History and Computing: A Learned Society and a European Perspective

Peter Denley and Deian Hopkin | Jan 1, 1995

The development of computing in the humanities has been considerably advanced by the evolution of new mechanisms and institutions, which both increased awareness and provided a link between technology and the humanities subjects. While in Europe much of this development was promoted by the policies of governments, most of the impetus, especially in terms of integrating scholarship and educational development, has necessarily been provided by self-help and cooperation between scholars and educationalists. It has come primarily from within the disciplines themselves as the pedagogical and research potential of information technology has increasingly struck pioneers in various subjects.

Across the range of humanities disciplines, an important means of furthering computing in the humanities has been the specialist scholarly association. History has been a comparative newcomer in this respect; the Association for History and Computing (AHC) was formed in 1986. Although the AHC evolved in a European context, it is rapidly developing in many other countries and beginning to speak authoritatively for the profession. The purpose of this article is to introduce the association to an American audience. It explores the background and genesis of the body and identifies the prospects and problems it has had to face.

Historical Computing: The Background

It is doubtful if there has ever been a time when technology has impinged so obviously on the world of scholarship. What has been particularly fascinating has been the degree to which historians have become aware of the implications of technological change for their subject. This is, of course, as it should be. Historians reflect their own age in seeking to understand previous ages. So a shift in the gear of contemporary society inevitably affects the way historians make their journey.

Thirty years ago, there were a few isolated European historians who sought to use developing computer technology. The results of their world in the fields of quantification, nominal record linkage, and, occasionally, text analysis, sometimes captured the attention of the historical mainstream; their methods and tools largely did not. Gradually, however, as the technology itself advanced, more historians carne to recognize the utilitarian value of computers, notably as word processors, so that by the late 1980s the use of computers among European historians became commonplace. Yet the application of computers to other historical tasks was still, as late as the mid-1980s, the province of individual historians or small research teams such as the Cambridge Group for the History of Population and Social Structure and the Edinburgh Census Project Conferences were held from time to time, for example, at Hull, in Paris, and in Germany and Austria. What was missing from the equation, however, was a forum in which historians of all kinds, regardless of subject interest or institutional affiliation, might participate.

The Association for History and Computing

Among humanists who used computers and shared their ideas on the subject, historians were conspicuously absent. The literary and linguistic computing community had formed themselves into the Association for Literary and Linguistic Computing (ALLC) in 1973. Literary, linguistic, and, to a lesser extent, musical interests predominated in the early life of an even older body, the Association for Computers in the Humanities (ACH), founded in the United States in 1966 and the first to launch a humanities computing journal, Computers and the Humanities. At the conferences and in the publications of these and other groups, historians made only sporadic appearances. A mistaken belief arose that the use of computers was less developed in history than in other humanities disciplines as did a suspicion that historians were more reluctant to participate in multi- or interdisciplinary conferences. For whatever reason, the level of ignorance about historical computing remained high and there were few opportunities to publicize, campaign, and act as a pressure group within the discipline for better software and better funding.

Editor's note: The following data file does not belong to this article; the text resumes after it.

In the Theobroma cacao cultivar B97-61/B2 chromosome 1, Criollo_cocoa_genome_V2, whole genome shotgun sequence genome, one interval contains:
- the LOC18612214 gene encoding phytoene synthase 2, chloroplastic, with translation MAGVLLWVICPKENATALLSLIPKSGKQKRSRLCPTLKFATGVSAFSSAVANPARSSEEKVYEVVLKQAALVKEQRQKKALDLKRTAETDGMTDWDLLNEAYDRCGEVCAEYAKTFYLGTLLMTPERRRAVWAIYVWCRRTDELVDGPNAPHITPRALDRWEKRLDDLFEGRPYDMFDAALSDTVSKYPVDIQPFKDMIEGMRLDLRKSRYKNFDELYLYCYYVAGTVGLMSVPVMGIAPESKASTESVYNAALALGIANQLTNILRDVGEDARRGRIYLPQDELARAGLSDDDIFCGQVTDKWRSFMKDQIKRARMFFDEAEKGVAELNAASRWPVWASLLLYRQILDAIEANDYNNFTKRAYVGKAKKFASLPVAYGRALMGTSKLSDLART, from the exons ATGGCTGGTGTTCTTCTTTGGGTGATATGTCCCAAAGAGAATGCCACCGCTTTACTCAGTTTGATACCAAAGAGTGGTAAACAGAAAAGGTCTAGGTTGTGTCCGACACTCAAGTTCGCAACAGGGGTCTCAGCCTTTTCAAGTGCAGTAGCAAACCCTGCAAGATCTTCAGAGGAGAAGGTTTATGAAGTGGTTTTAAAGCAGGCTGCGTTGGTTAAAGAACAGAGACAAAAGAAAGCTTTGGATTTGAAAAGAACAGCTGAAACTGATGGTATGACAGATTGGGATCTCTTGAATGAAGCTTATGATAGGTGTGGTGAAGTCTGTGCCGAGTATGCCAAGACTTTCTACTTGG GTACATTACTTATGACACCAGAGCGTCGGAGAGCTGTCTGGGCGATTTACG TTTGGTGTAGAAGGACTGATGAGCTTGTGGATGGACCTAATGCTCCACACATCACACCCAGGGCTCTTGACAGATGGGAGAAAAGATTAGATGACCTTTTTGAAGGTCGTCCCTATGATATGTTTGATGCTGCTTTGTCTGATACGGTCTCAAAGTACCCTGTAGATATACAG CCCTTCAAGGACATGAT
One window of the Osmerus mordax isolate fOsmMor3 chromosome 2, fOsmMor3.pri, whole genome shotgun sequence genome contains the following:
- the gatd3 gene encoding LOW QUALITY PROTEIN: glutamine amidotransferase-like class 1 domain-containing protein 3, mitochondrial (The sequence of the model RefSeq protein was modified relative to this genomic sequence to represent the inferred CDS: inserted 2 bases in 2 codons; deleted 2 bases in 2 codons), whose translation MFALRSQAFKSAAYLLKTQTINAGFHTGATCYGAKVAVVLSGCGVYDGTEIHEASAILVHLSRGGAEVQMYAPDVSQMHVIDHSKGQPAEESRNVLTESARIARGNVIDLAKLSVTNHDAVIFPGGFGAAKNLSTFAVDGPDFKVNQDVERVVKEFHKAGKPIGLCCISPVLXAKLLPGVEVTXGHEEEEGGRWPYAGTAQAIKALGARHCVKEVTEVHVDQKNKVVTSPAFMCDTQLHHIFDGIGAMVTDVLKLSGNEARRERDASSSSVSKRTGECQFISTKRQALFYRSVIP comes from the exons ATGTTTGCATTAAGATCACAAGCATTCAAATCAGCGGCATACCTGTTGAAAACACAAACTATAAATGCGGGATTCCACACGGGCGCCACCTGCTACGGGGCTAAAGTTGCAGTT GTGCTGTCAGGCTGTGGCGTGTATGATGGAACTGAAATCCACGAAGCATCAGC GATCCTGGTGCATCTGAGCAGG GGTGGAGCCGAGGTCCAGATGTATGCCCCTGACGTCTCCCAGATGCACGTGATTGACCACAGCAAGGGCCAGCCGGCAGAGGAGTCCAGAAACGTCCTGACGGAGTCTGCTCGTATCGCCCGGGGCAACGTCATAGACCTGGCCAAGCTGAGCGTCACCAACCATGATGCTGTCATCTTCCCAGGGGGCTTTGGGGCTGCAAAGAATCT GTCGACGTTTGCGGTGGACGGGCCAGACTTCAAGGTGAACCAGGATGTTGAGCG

These were the considerations that moved the present writers, in 1985, to float the idea of a tory and Computing" conference that might lead to the formation of an association for history and computing. The response to a call for papers exceeded all expectations and, from March 21- 23, 1986, 300 people from 19 countries attended the conference at Westfield College, University of London. Everyone present agreed that something unique had taken place at that first Westfield Conference. It had brought together a large number of practitioners in the field from many nations and areas of the subject with different degrees of eminence and experience to a bazaar of topics, papers, and demonstrations. What made the event so memorable was the throwing together of a galaxy of contact-starved historians who were able to discover colleagues working in other areas but with similar methodological and practical problems. The fact that these colleagues might be working on subjects as diverse as regional settlement structures in ancient Greece, the Domesday Book, the Huguenot exodus, Scandinavian demographic history, 18thcentory poll book analysis, the prosopography of 13th-century French craftsmen, the political caste of l5th-century Ragusa, the mapping of property records for an Italian Renaissance town, or record linkage in a 19th-century Portuguese community had a strong liberating effect on debate. Those present did not have to prove themselves in scholarly terms to their expert peers; they had come together to discuss methodological issues that cut across their respective territories. This conference was the first of several at which, it has often been remarked, a noticeable spirit of excitement and cooperation not often seen at academic conferences prevailed. In addition, the internationality of the occasion introduced historians to the advanced state of computing that existed within nations but was little known outside national b01D1daries. For example, Manfred Thaller's sophisticated history-specific package, KLEIO, had been used in over 30 major German historical computing projects over the previous eight years without having become known at all in the United Kingdom.